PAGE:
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It’s not unusual to see groups of Christmas carolers in downtown Chicago in mid-December. But on Tuesday a group of Chicago residents and activists, dressed in Santa hats, were singing a different sort of tune.
Organized by local groups the Albany Park Autonomous Center (Centro Autónomo) and Communities United Against Foreclosure and Eviction, about 25 people carrying protest signs and shaking jingle bells visited seven major banks downtown to sing classic Christmas carols, with lyrics adapted to challenge the banks’ unfair foreclosure policies. The tunes included new takes on We Wish You a Merry Christmas (changed to We Wish You Would Not Evict Us), You’re a Mean One, Mr. Grinch (You’re a Mean One, Fifth Third Bank), Feliz Navidad, and others. As a demonstrator dressed as Santa Claus promised that foreclosing banks would be getting coal in their collective stockings this year, the group sang a refrain to the tune of Jingle Bells: “Mr. Bank, Mr. Bank, homeless Christmas Day! Oh what fun it is for you to take our homes away!”
The demonstration was timed to coincide with a two-week suspension on evictions granted by major banks during the holidays. Fannie Mae and Freddie Mac will both offer moratoriums on evictions until January 2. Terry Edwards, executive vice president of credit portfolio management at Fannie Mae, said in a statement, “We’re taking this step in support of families who have faced financial challenges. The holidays are a chance to be with loved ones and we want to relieve some stress at this time of year.”
Housing activists say that this is not enough, pointing out that foreclosure proceedings will still advance during the two-week period. “We are not fooled by publicity stunts that offer band-aid solutions,” said Isabel Valenzuela of the Centro Autónomo. “Freddie and Fannie will still move forward in the legal process of eviction during the holidays, a slap in the face to families living under the threat of foreclosure.”
The protest brought together fifteen families in foreclosure from different parts of the city, some of whom could be evicted early next year. Families went into the banks to attempt to negotiate loan modifications as the carolers offered support outside. For some, negotiation was no longer an option. Thirteen-year-old Kiki was attending the protest with her family because Bank of America had foreclosed on the house they were renting and forced them to move out earlier this year. She says the house has been sitting empty since. “We just want the banks to stop taking away peoples’ homes,” Kiki added.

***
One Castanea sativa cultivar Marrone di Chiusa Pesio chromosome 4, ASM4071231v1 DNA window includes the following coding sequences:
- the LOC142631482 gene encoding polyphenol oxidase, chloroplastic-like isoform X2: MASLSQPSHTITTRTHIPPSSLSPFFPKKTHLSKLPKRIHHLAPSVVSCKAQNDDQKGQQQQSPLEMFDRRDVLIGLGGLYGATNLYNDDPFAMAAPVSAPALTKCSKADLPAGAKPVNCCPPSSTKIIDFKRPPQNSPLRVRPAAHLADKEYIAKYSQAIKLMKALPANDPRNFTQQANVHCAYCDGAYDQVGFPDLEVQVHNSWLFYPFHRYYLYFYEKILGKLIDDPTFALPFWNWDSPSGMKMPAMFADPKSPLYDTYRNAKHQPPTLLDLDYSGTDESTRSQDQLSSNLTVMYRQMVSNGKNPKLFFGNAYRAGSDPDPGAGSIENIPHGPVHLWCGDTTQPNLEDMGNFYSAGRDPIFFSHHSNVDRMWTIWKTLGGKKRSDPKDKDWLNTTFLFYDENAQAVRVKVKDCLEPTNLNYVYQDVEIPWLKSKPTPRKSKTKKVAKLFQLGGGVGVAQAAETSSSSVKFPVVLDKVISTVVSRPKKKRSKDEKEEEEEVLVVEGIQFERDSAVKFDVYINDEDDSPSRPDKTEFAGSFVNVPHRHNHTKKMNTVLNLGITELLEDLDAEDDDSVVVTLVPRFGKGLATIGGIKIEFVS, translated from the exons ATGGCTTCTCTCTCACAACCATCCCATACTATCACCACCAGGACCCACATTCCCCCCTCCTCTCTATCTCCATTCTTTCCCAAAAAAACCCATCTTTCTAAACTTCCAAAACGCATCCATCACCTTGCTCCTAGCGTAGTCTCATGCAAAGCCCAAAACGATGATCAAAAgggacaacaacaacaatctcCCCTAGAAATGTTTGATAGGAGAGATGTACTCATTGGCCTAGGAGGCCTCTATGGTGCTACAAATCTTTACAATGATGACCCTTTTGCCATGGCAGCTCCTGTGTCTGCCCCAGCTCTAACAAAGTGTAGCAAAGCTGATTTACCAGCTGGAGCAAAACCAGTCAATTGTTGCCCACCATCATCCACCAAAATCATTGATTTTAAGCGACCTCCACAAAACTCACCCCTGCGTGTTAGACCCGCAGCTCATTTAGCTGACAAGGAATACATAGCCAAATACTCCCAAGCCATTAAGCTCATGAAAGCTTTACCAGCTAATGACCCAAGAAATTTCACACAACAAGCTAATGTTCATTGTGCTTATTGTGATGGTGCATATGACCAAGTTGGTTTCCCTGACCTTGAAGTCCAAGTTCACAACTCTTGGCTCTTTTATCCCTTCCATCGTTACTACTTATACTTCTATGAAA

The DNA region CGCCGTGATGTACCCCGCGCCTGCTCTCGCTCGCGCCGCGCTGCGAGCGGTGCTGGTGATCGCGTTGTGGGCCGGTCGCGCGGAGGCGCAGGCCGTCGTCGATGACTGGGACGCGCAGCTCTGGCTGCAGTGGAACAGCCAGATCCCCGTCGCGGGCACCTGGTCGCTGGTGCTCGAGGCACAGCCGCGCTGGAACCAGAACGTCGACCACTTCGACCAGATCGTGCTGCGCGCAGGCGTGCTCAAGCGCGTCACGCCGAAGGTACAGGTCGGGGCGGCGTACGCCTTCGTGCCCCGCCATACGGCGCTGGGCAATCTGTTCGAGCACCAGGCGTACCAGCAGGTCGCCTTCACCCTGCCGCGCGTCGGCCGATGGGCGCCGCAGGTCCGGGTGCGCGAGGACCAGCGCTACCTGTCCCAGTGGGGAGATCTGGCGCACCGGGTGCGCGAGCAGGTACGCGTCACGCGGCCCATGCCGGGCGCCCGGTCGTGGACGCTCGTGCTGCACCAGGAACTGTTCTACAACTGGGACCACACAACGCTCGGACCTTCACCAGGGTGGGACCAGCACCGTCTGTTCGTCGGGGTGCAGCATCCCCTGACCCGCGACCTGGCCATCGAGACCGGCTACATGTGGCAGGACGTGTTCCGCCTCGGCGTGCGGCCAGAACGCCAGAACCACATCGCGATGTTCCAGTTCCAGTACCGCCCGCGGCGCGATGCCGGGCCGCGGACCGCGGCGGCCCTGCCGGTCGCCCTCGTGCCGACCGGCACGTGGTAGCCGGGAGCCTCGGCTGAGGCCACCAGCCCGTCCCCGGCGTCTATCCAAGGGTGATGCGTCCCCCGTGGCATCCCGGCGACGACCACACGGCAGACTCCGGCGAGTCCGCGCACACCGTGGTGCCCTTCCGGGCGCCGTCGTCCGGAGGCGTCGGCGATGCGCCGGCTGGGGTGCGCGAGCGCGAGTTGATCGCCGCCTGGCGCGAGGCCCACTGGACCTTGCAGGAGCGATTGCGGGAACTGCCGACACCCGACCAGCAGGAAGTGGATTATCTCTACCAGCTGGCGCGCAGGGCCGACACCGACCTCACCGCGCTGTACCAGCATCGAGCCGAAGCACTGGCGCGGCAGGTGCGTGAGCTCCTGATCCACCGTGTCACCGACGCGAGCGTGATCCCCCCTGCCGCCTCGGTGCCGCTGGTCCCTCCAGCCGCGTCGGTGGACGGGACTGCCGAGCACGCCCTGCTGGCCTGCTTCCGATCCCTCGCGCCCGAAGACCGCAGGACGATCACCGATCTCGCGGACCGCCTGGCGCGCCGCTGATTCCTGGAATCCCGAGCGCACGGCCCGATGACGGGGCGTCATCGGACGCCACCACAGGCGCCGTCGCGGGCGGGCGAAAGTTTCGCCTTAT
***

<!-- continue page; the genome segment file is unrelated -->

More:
About four million families lost their homes to foreclosure between the beginning of 2007 and early 2012. Evidence of fraudulent policies and sloppy record-keeping among banks has surfaced over the years, all while bank executives continue to pull in exorbitant salaries and bonuses.
The carolers’ final stop was in front of Fannie Mae’s regional headquarters, where five women whose homes had been sold to the government-backed mortgage lender spoke about their attempts to fight their evictions. Fannie Mae, Freddie Mac and the Federal Housing Administration guarantee about 90% of all new mortgages. Demonstrators said that the institutions have exerted this influence over the housing market in ways that have only made the foreclosure crisis worse: denying principal reductions on underwater loans, evicting families and then allowing houses to sit empty. Particularly controversial is the sale of real estate-owned homes in bulk to investors. In October, Fannie Mae sold off nearly 100 foreclosed Chicago-area homes to a New York private equity firm at a steeply-discounted rate.
Protesters called on Fannie Mae executives to come down and answer for the company’s refusal to work with homeowners, but their request was refused.
Foreclosures sometimes occur even when the homeowner is able to catch up on late mortgage payments. Mary Ann Bonelli, who attended the protest despite being bound to a wheelchair, said that Fifth Third Bank suddenly stopped withdrawing her direct deposit mortgage payments in 2011. She says that she is willing and able to resume making payments on her Belmont-Cragin home. The house has been in her family for three generations (her grandparents bought it in 1921), and she has lived there with her 80-year-old sister for years. Her foreclosed home was sold to Fannie Mae this fall, and eviction proceedings will begin in January. Bonelli, who is 76 and in poor health, is worried because without the house she and her sister “have nowhere to go.” She added, “It means little to me that banks are suspending evictions for two weeks when I’m celebrating Christmas knowing that I could be thrown out come January.”
Josue Pina was also at the event seeking support for his fight against TCF Bank’s decision to foreclose on his Rogers Park home. Though he struggled with finances while unemployed, he says he now has a job and is capable making payments, but has been unable to obtain a loan modification from TCF. “Sometimes [the banks] have this attitude that we’re stealing from them,” he said. “But I paid my fair share.”
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